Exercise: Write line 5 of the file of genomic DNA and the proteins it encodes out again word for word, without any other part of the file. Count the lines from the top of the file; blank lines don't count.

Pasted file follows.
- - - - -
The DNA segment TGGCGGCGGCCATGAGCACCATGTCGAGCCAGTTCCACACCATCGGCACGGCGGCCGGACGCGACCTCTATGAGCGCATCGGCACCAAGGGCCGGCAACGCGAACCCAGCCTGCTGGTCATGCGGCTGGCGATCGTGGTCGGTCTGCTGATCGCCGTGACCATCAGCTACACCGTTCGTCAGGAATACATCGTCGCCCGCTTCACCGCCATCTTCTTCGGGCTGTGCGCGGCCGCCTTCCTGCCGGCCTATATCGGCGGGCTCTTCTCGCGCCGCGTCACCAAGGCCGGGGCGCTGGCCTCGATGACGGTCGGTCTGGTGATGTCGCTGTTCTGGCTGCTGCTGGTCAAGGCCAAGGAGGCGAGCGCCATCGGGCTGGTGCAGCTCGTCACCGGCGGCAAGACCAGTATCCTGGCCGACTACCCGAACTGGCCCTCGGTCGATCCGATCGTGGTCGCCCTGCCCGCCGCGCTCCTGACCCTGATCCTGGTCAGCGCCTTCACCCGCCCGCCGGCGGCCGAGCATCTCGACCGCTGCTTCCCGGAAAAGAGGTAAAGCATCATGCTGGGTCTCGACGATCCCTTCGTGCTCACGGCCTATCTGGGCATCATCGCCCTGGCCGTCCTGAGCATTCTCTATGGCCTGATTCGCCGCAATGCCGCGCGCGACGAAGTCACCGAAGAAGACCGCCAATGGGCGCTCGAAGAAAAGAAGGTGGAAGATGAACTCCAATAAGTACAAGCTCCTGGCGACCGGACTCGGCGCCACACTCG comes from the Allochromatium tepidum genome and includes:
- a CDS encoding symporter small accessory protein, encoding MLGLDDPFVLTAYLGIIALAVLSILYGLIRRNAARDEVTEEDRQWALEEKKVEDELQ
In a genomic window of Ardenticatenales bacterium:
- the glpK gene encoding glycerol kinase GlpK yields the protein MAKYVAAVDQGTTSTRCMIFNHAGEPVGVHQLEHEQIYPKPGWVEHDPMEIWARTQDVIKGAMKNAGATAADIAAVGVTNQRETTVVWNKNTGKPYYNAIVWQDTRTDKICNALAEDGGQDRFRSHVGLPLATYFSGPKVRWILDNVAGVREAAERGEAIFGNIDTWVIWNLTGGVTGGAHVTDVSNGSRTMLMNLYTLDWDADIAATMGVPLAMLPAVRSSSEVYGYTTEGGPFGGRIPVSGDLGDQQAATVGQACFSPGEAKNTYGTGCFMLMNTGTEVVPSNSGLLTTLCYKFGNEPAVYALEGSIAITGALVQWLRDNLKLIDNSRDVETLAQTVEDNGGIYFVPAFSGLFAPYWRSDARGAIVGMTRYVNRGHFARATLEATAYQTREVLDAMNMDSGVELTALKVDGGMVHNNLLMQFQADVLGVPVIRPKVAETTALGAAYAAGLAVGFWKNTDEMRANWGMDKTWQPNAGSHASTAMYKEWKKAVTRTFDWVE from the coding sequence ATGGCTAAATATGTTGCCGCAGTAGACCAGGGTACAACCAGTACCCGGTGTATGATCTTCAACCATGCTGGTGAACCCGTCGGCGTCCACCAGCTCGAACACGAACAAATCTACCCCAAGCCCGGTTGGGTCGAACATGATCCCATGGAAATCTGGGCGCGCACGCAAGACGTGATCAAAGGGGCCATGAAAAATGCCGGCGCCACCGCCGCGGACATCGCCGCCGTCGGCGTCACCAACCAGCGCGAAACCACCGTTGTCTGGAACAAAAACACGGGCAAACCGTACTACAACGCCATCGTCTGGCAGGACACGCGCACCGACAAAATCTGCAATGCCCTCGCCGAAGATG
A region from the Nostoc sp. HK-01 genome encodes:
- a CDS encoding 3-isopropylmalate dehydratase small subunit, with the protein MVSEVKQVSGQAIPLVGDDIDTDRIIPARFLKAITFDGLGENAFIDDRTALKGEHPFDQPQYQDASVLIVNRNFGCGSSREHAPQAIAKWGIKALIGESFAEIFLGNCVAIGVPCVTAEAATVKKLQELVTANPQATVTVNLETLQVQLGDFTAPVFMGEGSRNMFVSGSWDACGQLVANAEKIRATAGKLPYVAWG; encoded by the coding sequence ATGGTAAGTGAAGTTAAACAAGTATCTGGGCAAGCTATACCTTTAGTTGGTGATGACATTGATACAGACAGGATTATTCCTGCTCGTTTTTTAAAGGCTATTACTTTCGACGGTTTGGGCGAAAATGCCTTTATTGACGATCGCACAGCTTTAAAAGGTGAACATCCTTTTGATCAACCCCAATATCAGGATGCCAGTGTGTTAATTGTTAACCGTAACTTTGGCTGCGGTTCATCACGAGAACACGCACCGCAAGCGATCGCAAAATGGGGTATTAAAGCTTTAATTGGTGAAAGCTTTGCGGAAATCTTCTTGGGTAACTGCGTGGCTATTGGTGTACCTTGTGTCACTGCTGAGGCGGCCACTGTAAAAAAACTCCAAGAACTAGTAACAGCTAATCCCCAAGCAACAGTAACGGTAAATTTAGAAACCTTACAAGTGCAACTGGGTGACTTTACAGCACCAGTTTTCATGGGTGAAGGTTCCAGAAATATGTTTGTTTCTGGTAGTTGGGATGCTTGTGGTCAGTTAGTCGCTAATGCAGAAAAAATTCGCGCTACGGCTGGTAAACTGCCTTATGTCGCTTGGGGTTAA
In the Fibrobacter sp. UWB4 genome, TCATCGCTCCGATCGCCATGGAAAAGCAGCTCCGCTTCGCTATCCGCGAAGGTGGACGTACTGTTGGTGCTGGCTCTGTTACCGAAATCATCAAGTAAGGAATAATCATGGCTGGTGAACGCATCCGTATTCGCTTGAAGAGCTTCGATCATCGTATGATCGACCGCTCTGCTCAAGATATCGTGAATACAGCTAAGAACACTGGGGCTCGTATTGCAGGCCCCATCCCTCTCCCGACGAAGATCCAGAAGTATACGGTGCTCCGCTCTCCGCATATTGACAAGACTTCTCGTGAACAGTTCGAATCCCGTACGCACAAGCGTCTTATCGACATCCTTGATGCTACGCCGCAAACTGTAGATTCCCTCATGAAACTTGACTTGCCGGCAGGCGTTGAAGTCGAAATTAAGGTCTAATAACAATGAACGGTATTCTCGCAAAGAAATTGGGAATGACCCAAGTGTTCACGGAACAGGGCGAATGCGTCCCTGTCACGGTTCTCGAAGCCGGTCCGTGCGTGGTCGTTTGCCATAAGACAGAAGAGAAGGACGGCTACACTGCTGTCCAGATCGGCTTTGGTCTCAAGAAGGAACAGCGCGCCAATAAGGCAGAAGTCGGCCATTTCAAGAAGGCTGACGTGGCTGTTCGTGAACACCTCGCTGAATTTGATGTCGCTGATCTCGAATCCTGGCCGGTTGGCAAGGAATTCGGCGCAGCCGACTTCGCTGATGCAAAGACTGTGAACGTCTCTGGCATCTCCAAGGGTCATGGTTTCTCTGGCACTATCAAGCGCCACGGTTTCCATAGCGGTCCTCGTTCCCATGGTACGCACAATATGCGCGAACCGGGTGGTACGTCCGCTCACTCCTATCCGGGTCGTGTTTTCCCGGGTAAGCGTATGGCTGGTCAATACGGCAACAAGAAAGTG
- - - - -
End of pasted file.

A region from the Nostoc sp. HK-01 genome encodes: